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Concert

Synopsis

We have produced a Style Guide to help editors follow a standard format when editing a listing. If you are unsure how best to edit this programme please take a moment to read it.
THE AUGMENTED WIRELESS MILITARY BAND.
Conducted by Lieut. B. WALTON O'DONNELL, M.V.O., F.R.A.M., R.M., relayed from The New Chenil Galleries, Chelsea
STUART ROBERTSON (Bass)
PART I.-BRITISH PROGRAMME
BAND
SIR ALEXANDER MACKENZIE has had a long and busy musical life. t.e was born in 1847, and has, happily, by no means retired from active life. Latterly he has been engaged in writing liis reminiscences.
He has written a good deal of music for stale works - Marmion, Ravenswood, Coriolanus, and Barrie's Little Minister, which was produced at the Haymarket Theatre in 1897. All the tunes in the Overture are original, except the familiar air of Duncan Cray, which peeps in dining the first half of the piece, and is a good deal used in the ' development.' Barrie himself suggested the use of this tune.
STUART ROBERTSON
THIS piece was composed for performance by the massed Bands at Wembley on Empire Day two years ago. It is built upon a number of somewhat unfamiliar tunes, the first of which, Il adg Bui (Yellow Tim) was taken down by the Composer from a singer of folk-songs in County Cork. An Antrim tune, and snatches of The Green Ribbon, lead to the appearance, as a Euphonium solo, of A long the Ocean Shore. The Clarinets next start a chorus Jig,' and a Pipers' Dance is heard a little later. Two more tunes are used, and then the last section is made out of two Reels.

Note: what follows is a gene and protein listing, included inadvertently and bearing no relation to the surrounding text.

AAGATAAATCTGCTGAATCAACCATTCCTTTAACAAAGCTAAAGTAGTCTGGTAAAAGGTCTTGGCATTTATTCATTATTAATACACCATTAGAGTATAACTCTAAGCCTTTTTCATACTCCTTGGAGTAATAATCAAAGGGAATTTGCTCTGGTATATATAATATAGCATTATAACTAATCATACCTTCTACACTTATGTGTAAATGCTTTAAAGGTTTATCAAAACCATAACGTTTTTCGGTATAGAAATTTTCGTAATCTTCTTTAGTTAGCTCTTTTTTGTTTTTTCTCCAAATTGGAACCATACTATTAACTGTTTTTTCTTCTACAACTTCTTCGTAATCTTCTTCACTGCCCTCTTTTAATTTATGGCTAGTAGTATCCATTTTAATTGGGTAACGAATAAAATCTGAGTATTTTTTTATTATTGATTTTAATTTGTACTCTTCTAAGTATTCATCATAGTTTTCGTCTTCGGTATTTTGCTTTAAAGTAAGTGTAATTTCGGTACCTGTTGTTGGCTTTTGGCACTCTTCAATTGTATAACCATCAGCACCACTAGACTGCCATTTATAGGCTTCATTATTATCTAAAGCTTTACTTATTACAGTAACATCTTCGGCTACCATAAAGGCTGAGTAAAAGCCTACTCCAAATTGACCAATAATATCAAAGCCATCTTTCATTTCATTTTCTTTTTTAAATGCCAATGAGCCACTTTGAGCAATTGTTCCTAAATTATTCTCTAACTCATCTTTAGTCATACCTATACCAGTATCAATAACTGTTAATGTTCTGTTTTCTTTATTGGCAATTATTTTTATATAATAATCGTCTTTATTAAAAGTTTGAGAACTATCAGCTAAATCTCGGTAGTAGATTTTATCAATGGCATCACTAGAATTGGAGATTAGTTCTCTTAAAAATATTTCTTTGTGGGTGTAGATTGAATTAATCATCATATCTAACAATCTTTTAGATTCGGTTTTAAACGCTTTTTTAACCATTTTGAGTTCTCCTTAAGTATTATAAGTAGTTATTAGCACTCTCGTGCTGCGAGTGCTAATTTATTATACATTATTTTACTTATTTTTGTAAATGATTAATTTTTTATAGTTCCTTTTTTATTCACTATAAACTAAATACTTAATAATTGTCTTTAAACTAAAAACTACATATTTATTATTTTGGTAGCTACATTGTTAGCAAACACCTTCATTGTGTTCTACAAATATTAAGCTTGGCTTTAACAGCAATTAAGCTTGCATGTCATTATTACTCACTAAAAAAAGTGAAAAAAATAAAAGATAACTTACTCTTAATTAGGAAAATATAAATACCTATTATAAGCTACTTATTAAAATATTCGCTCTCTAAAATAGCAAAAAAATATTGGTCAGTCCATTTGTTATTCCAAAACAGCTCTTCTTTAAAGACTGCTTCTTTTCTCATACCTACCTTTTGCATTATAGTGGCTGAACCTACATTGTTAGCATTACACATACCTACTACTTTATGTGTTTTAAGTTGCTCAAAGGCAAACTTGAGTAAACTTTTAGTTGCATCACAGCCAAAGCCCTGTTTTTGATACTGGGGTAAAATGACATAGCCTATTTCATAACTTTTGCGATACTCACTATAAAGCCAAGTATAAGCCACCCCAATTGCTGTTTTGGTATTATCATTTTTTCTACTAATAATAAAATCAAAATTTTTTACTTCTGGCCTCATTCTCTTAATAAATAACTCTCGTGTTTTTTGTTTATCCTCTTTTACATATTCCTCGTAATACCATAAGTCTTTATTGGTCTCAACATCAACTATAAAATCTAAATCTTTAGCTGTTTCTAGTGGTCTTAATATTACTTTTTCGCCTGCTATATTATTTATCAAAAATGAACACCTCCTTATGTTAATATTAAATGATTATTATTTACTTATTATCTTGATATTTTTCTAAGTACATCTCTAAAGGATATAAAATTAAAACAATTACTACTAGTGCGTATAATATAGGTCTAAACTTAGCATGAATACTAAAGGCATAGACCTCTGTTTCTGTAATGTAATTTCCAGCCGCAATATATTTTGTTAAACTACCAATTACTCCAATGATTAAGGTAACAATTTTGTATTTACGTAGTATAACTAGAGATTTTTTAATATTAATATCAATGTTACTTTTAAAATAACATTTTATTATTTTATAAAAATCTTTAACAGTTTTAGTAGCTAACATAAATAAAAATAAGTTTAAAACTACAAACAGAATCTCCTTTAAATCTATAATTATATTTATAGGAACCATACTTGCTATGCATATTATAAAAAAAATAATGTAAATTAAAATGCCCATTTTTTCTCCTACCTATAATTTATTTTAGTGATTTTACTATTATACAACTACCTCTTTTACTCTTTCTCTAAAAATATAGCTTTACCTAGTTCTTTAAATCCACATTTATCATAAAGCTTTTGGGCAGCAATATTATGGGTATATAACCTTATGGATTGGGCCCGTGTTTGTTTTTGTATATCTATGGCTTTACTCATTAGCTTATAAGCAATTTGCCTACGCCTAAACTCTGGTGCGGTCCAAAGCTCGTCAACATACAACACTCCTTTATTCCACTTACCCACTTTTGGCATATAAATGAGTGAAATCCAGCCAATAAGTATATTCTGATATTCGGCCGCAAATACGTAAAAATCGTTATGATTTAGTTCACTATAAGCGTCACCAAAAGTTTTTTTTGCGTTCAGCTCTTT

Contributors

Bass: Stuart Robertson
Unknown: Alexander MacKenzie

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About this project

This site contains the BBC listings information which the BBC printed in Radio Times between 1923 and 2009. You can search the site for BBC programmes, people, dates and Radio Times editions.

We hope it helps you find information about that long forgotten BBC programme, research a particular person or browse your own involvement with the BBC.

Through the listings, you will also be able to use the Genome search function to find thousands of radio and TV programmes that are already available to view or listen to on the BBC website.

There are more than 5 million programme listings in Genome. This is a historical record of the planned output and the BBC services of any given time. It should be viewed in this context and with the understanding that it reflects the attitudes and standards of its time - not those of today.

Feedback about Concert, 2LO London, 19.30, 8 November 1926
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